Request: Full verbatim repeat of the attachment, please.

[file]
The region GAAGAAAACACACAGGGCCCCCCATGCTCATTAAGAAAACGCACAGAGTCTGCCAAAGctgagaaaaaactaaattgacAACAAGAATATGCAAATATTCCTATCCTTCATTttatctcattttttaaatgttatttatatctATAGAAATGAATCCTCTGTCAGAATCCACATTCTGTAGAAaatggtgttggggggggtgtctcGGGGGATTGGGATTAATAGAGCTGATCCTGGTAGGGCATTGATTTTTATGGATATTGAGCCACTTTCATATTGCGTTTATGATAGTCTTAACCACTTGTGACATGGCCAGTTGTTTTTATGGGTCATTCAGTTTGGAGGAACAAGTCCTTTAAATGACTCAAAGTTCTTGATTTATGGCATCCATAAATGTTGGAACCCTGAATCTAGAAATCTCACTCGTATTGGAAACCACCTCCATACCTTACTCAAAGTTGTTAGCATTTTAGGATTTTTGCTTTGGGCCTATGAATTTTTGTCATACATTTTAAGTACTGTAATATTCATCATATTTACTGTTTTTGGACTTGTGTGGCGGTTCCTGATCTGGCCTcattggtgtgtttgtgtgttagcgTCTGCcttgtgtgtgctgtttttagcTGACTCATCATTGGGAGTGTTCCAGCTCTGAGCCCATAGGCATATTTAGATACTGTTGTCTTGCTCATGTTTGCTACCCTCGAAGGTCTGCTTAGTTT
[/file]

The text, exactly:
The region GAAGAAAACACACAGGGCCCCCCATGCTCATTAAGAAAACGCACAGAGTCTGCCAAAGctgagaaaaaactaaattgacAACAAGAATATGCAAATATTCCTATCCTTCATTttatctcattttttaaatgttatttatatctATAGAAATGAATCCTCTGTCAGAATCCACATTCTGTAGAAaatggtgttggggggggtgtctcGGGGGATTGGGATTAATAGAGCTGATCCTGGTAGGGCATTGATTTTTATGGATATTGAGCCACTTTCATATTGCGTTTATGATAGTCTTAACCACTTGTGACATGGCCAGTTGTTTTTATGGGTCATTCAGTTTGGAGGAACAAGTCCTTTAAATGACTCAAAGTTCTTGATTTATGGCATCCATAAATGTTGGAACCCTGAATCTAGAAATCTCACTCGTATTGGAAACCACCTCCATACCTTACTCAAAGTTGTTAGCATTTTAGGATTTTTGCTTTGGGCCTATGAATTTTTGTCATACATTTTAAGTACTGTAATATTCATCATATTTACTGTTTTTGGACTTGTGTGGCGGTTCCTGATCTGGCCTcattggtgtgtttgtgtgttagcgTCTGCcttgtgtgtgctgtttttagcTGACTCATCATTGGGAGTGTTCCAGCTCTGAGCCCATAGGCATATTTAGATACTGTTGTCTTGCTCATGTTTGCTACCCTCGAAGGTCTGCTTAGTTT